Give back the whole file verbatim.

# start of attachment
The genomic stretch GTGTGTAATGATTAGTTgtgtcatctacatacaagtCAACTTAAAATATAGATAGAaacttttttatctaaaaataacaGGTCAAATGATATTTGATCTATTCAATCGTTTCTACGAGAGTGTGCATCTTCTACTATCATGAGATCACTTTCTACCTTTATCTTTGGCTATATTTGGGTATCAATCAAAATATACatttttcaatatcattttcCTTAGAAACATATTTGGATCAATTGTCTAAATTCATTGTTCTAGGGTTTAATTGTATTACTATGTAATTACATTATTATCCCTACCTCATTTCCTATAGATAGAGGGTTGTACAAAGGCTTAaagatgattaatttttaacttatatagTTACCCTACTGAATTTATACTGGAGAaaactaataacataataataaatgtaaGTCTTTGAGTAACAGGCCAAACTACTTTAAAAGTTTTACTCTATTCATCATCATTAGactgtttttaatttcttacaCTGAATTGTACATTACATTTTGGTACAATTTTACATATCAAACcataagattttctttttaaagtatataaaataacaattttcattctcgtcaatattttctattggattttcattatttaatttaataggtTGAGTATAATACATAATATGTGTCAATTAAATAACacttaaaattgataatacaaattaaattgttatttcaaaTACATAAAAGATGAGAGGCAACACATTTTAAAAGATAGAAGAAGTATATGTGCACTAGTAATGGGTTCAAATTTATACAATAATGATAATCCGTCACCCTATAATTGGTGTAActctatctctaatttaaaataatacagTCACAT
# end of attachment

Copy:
The genomic stretch GTGTGTAATGATTAGTTgtgtcatctacatacaagtCAACTTAAAATATAGATAGAaacttttttatctaaaaataacaGGTCAAATGATATTTGATCTATTCAATCGTTTCTACGAGAGTGTGCATCTTCTACTATCATGAGATCACTTTCTACCTTTATCTTTGGCTATATTTGGGTATCAATCAAAATATACatttttcaatatcattttcCTTAGAAACATATTTGGATCAATTGTCTAAATTCATTGTTCTAGGGTTTAATTGTATTACTATGTAATTACATTATTATCCCTACCTCATTTCCTATAGATAGAGGGTTGTACAAAGGCTTAaagatgattaatttttaacttatatagTTACCCTACTGAATTTATACTGGAGAaaactaataacataataataaatgtaaGTCTTTGAGTAACAGGCCAAACTACTTTAAAAGTTTTACTCTATTCATCATCATTAGactgtttttaatttcttacaCTGAATTGTACATTACATTTTGGTACAATTTTACATATCAAACcataagattttctttttaaagtatataaaataacaattttcattctcgtcaatattttctattggattttcattatttaatttaataggtTGAGTATAATACATAATATGTGTCAATTAAATAACacttaaaattgataatacaaattaaattgttatttcaaaTACATAAAAGATGAGAGGCAACACATTTTAAAAGATAGAAGAAGTATATGTGCACTAGTAATGGGTTCAAATTTATACAATAATGATAATCCGTCACCCTATAATTGGTGTAActctatctctaatttaaaataatacagTCACAT